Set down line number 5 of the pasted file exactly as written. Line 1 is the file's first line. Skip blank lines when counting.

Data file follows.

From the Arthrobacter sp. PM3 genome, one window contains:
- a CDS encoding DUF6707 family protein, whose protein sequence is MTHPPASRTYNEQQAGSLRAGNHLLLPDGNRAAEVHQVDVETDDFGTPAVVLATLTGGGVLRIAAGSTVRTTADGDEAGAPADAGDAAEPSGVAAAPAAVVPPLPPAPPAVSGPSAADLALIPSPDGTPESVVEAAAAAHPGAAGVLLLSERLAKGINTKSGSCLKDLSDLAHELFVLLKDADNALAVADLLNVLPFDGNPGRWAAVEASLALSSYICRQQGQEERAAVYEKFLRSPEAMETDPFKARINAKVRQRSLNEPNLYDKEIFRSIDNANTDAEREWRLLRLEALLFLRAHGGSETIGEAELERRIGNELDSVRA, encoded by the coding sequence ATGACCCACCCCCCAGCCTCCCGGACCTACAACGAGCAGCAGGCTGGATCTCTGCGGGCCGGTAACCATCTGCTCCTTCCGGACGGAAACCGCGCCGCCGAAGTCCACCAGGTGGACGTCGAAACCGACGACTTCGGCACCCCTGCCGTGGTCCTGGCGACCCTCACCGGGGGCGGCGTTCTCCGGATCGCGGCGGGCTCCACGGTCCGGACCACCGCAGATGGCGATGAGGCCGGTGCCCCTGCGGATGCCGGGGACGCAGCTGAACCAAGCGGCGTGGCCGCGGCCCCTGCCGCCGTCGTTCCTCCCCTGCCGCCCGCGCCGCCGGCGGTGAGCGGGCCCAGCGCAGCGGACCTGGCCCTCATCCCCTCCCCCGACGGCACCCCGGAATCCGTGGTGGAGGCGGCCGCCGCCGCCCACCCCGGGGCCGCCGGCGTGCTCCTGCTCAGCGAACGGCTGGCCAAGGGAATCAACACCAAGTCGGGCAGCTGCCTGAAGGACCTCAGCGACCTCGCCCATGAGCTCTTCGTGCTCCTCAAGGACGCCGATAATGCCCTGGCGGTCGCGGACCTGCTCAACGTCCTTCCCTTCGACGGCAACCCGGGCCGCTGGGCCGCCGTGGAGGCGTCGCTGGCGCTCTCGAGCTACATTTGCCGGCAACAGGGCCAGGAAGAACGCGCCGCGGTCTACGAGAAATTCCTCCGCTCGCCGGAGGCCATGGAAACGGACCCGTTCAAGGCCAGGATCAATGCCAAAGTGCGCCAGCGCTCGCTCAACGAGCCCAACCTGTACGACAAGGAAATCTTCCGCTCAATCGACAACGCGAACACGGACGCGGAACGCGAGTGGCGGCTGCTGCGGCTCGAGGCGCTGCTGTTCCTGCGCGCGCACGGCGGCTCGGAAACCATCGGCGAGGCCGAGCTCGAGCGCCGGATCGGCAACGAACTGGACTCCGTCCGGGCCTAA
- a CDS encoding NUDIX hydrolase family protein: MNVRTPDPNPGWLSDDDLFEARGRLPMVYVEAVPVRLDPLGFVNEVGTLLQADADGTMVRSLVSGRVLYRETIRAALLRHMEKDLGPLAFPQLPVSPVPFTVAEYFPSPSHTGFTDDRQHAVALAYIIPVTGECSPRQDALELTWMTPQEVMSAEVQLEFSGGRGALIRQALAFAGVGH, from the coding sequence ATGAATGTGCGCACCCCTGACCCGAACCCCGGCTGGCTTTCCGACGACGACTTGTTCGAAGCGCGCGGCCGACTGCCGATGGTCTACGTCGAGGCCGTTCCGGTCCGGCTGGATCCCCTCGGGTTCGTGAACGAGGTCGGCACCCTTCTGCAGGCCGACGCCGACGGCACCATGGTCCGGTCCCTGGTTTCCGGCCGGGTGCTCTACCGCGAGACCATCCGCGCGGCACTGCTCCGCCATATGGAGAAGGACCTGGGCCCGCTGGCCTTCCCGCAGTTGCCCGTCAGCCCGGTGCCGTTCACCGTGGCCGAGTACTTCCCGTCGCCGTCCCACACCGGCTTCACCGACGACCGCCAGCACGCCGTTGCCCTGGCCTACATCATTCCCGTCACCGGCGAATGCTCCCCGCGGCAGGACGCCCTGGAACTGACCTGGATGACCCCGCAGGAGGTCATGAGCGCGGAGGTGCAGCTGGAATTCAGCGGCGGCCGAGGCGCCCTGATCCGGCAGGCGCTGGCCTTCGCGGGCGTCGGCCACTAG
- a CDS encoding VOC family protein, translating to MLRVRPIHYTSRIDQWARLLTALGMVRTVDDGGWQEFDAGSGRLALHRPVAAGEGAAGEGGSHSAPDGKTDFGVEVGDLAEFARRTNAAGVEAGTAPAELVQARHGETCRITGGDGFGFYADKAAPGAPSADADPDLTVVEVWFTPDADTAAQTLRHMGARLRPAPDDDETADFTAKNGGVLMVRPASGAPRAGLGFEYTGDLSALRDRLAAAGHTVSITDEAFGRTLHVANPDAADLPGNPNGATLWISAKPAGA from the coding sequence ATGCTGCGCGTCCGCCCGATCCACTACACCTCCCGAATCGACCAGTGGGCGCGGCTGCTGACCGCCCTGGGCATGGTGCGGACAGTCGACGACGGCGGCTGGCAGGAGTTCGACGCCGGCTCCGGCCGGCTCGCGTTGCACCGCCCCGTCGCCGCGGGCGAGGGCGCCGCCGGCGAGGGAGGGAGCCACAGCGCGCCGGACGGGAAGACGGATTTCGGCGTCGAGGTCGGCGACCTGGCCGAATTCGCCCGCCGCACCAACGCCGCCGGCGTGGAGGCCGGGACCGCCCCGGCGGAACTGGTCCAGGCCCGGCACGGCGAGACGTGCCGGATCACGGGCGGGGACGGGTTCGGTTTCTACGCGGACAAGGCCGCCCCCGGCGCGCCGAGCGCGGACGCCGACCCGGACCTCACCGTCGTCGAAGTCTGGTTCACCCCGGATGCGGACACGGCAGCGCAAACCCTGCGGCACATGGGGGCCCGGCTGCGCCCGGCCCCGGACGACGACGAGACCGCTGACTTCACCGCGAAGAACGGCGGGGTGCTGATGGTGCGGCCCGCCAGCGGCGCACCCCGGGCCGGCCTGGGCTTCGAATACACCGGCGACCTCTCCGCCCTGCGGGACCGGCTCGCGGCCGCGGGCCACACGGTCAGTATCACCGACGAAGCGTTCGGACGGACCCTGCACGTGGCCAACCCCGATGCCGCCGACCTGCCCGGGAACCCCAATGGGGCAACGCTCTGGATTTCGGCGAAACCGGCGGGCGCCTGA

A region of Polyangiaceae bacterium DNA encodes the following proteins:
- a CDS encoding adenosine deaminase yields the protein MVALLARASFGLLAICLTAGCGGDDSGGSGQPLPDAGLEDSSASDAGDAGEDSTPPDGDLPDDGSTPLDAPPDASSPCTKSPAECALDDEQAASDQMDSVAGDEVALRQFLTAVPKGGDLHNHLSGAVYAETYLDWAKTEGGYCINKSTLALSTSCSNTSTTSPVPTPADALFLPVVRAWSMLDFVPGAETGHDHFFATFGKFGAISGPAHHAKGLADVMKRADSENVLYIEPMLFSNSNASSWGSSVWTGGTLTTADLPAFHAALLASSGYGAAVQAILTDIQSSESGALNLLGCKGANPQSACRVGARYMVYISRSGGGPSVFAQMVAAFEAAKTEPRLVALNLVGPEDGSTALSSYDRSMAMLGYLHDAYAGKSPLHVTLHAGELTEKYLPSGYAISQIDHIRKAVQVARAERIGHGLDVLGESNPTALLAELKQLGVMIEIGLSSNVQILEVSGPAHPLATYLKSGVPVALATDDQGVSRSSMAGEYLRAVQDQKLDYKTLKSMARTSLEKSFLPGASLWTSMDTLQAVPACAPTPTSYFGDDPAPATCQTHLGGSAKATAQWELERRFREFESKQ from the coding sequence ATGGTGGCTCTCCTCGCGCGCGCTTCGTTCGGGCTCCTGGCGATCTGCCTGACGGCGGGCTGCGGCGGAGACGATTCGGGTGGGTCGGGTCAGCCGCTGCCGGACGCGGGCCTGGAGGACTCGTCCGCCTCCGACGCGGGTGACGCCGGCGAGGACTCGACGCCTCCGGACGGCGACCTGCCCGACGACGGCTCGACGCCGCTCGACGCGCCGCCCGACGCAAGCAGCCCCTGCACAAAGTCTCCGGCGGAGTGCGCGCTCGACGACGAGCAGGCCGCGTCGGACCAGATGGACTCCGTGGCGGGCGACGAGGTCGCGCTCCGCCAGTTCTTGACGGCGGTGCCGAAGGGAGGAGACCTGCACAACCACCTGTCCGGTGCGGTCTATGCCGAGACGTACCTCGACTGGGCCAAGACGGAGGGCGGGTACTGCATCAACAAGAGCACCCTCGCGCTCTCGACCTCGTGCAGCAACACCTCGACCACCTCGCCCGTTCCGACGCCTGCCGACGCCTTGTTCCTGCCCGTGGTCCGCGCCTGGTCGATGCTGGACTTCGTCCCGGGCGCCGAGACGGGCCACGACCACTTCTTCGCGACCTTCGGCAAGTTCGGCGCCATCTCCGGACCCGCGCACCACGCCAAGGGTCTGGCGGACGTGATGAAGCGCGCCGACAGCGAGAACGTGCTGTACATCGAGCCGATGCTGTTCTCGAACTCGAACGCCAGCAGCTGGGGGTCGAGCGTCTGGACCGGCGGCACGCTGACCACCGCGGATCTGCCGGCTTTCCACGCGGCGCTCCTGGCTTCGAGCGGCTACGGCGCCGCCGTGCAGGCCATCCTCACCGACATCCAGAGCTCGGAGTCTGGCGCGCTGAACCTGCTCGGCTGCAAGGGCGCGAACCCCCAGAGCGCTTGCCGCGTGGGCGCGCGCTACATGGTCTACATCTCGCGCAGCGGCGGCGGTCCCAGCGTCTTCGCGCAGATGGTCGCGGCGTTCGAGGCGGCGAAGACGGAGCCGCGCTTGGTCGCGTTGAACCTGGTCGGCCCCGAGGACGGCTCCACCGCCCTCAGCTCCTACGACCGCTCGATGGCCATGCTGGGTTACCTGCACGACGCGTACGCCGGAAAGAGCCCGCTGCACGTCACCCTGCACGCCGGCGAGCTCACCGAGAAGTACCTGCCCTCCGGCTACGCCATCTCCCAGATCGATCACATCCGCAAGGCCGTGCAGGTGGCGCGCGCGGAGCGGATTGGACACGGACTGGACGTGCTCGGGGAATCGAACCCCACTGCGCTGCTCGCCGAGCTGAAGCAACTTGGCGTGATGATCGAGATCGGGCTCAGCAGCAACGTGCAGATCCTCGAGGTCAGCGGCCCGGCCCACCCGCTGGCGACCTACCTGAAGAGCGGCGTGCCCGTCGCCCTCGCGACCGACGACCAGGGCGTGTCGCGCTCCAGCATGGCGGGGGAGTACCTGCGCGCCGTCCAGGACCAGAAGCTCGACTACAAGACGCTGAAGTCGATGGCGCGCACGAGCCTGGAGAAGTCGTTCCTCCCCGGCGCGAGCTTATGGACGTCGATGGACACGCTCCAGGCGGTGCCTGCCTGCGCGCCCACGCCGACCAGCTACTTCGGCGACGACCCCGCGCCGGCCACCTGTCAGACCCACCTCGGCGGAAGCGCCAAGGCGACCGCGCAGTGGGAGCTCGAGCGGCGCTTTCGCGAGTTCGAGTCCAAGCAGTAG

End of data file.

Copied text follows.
A region of Polyangiaceae bacterium DNA encodes the following proteins: